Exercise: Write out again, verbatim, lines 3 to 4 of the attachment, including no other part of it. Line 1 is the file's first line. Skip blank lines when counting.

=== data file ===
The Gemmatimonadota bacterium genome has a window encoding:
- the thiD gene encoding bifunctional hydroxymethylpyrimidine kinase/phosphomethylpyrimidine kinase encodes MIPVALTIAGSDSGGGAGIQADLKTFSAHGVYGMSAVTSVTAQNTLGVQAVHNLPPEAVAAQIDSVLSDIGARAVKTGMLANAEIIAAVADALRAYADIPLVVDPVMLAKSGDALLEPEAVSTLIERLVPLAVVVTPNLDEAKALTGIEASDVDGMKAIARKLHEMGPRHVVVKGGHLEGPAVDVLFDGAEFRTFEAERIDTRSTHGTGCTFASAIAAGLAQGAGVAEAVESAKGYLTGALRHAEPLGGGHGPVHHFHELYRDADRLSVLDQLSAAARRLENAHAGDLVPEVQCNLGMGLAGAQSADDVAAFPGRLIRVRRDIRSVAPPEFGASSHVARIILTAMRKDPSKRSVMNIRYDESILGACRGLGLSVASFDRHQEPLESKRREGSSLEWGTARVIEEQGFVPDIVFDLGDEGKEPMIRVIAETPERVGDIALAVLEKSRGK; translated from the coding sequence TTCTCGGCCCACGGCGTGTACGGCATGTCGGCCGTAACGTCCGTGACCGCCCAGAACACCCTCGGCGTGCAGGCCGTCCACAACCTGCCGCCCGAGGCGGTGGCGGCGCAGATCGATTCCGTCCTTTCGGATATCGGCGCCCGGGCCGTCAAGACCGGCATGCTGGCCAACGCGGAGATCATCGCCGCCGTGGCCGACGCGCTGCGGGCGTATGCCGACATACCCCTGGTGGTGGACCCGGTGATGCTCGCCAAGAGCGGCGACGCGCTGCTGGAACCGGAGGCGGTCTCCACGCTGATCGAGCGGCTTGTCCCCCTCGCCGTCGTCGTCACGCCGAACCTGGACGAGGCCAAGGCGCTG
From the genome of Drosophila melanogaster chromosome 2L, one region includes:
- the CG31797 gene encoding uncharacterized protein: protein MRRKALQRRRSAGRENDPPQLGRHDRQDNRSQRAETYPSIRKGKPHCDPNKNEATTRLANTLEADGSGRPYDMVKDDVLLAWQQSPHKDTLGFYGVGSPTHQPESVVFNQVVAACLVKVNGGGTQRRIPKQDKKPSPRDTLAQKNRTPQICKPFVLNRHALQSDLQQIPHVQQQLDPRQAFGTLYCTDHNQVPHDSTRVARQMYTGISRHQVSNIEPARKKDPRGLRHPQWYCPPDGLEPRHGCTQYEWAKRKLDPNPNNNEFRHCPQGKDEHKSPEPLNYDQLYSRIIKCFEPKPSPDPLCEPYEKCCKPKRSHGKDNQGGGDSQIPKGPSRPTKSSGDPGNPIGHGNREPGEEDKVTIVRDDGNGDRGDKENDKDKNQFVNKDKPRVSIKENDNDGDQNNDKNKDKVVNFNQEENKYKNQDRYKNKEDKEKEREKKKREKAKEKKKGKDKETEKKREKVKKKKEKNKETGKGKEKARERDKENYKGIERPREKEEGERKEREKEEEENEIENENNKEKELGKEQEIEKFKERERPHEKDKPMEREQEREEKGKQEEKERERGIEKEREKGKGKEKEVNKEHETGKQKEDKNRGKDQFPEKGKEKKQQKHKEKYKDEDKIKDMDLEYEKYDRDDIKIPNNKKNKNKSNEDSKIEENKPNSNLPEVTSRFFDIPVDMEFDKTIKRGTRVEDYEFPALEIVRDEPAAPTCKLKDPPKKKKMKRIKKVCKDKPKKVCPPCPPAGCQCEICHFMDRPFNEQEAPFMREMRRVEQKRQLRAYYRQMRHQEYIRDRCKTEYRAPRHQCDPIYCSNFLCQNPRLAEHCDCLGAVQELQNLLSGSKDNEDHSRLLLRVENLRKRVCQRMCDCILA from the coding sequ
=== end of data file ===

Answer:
From the genome of Drosophila melanogaster chromosome 2L, one region includes:
- the CG31797 gene encoding uncharacterized protein: protein MRRKALQRRRSAGRENDPPQLGRHDRQDNRSQRAETYPSIRKGKPHCDPNKNEATTRLANTLEADGSGRPYDMVKDDVLLAWQQSPHKDTLGFYGVGSPTHQPESVVFNQVVAACLVKVNGGGTQRRIPKQDKKPSPRDTLAQKNRTPQICKPFVLNRHALQSDLQQIPHVQQQLDPRQAFGTLYCTDHNQVPHDSTRVARQMYTGISRHQVSNIEPARKKDPRGLRHPQWYCPPDGLEPRHGCTQYEWAKRKLDPNPNNNEFRHCPQGKDEHKSPEPLNYDQLYSRIIKCFEPKPSPDPLCEPYEKCCKPKRSHGKDNQGGGDSQIPKGPSRPTKSSGDPGNPIGHGNREPGEEDKVTIVRDDGNGDRGDKENDKDKNQFVNKDKPRVSIKENDNDGDQNNDKNKDKVVNFNQEENKYKNQDRYKNKEDKEKEREKKKREKAKEKKKGKDKETEKKREKVKKKKEKNKETGKGKEKARERDKENYKGIERPREKEEGERKEREKEEEENEIENENNKEKELGKEQEIEKFKERERPHEKDKPMEREQEREEKGKQEEKERERGIEKEREKGKGKEKEVNKEHETGKQKEDKNRGKDQFPEKGKEKKQQKHKEKYKDEDKIKDMDLEYEKYDRDDIKIPNNKKNKNKSNEDSKIEENKPNSNLPEVTSRFFDIPVDMEFDKTIKRGTRVEDYEFPALEIVRDEPAAPTCKLKDPPKKKKMKRIKKVCKDKPKKVCPPCPPAGCQCEICHFMDRPFNEQEAPFMREMRRVEQKRQLRAYYRQMRHQEYIRDRCKTEYRAPRHQCDPIYCSNFLCQNPRLAEHCDCLGAVQELQNLLSGSKDNEDHSRLLLRVENLRKRVCQRMCDCILA from the coding sequ